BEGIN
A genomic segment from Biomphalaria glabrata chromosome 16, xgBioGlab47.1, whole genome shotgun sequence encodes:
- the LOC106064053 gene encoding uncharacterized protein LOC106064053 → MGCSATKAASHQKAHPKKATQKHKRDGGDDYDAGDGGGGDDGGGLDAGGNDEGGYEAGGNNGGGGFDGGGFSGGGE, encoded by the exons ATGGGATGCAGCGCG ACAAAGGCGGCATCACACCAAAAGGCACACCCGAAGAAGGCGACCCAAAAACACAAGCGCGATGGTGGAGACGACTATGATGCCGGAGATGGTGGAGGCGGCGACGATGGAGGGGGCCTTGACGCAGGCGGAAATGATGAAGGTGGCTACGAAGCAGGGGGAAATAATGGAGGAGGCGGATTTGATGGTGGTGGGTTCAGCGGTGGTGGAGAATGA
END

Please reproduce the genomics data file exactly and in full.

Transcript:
A genomic segment from Biomphalaria glabrata chromosome 16, xgBioGlab47.1, whole genome shotgun sequence encodes:
- the LOC106064053 gene encoding uncharacterized protein LOC106064053 → MGCSATKAASHQKAHPKKATQKHKRDGGDDYDAGDGGGGDDGGGLDAGGNDEGGYEAGGNNGGGGFDGGGFSGGGE, encoded by the exons ATGGGATGCAGCGCG ACAAAGGCGGCATCACACCAAAAGGCACACCCGAAGAAGGCGACCCAAAAACACAAGCGCGATGGTGGAGACGACTATGATGCCGGAGATGGTGGAGGCGGCGACGATGGAGGGGGCCTTGACGCAGGCGGAAATGATGAAGGTGGCTACGAAGCAGGGGGAAATAATGGAGGAGGCGGATTTGATGGTGGTGGGTTCAGCGGTGGTGGAGAATGA